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Behav Processes. 2011 Mar;86(3):340-4. doi: 10.1016/j.beproc.2011.02.002. Epub 2011 Feb 13.

No evidence of morphine analgesia to noxious shock in the shore crab, Carcinus maenas.

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School of Biological Sciences, Queen's University, Belfast, MBC, 97 Lisburn Road, Belfast, Northern Ireland BT9 7BL, United Kingdom.


A number of criteria have been suggested for testing if pain occurs in animals, and these include an analgesic effect of opiates (Bateson, 1991). Morphine reduces responses to noxious stimuli in crustaceans but also reduces responsiveness in a non-pain context. Here we use a paradigm in which shore crabs receive a shock in a preferred dark shelter but not if they remain in an unpreferred light area. Analgesia should thus enhance movement to the preferred dark area because they should not experience 'pain'. However, morphine inhibits rather than enhances this movement even when no shock is given. Morphine produces a general effect of non-responsiveness rather than a specific analgesic effect and this could also explain previous studies claiming analgesia. However, we question the utility of this criterion of pain and suggest instead that behavioural criteria be employed.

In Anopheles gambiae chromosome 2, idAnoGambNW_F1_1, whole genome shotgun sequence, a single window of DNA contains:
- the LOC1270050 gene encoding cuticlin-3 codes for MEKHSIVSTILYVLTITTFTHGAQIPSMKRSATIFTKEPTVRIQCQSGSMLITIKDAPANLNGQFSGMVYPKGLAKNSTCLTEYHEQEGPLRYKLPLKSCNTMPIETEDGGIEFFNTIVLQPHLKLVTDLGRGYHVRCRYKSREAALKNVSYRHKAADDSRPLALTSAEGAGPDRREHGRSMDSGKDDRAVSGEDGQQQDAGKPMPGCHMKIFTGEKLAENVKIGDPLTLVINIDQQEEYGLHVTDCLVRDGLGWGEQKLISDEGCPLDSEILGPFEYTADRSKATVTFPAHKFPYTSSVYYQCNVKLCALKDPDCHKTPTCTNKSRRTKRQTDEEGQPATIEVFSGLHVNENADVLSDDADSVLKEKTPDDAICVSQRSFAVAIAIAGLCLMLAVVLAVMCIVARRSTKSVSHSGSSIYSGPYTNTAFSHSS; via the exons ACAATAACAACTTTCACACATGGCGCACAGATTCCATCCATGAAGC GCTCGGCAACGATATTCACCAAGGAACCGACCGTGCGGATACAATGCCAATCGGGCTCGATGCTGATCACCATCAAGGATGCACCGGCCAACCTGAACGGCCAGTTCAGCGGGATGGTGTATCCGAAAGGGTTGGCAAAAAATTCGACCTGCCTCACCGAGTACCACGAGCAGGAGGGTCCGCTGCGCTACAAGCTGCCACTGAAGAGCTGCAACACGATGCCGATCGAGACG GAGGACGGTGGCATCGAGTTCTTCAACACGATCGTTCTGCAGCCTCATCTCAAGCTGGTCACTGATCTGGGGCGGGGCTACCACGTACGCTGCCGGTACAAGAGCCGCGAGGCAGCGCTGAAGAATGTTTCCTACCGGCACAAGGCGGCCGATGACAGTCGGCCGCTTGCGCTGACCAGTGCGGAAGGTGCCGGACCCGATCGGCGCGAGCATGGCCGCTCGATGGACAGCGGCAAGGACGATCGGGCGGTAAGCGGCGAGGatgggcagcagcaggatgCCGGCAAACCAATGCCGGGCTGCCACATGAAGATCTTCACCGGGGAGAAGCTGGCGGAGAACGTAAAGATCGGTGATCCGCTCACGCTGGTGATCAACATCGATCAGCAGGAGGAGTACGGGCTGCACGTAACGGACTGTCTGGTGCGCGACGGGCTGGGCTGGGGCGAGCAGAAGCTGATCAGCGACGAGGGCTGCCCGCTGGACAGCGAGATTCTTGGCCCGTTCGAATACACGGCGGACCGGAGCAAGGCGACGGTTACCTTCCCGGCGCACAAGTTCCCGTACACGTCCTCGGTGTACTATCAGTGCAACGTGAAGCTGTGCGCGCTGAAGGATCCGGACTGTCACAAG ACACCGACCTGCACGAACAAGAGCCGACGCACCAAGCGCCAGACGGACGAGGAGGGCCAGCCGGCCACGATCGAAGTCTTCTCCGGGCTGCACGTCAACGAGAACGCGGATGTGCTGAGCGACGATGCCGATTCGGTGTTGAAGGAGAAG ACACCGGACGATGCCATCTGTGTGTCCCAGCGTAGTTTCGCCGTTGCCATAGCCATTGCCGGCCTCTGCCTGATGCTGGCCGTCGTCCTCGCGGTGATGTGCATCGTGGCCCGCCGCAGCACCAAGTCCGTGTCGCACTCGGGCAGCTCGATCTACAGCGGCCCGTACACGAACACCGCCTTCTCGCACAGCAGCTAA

[Indexed for MEDLINE]

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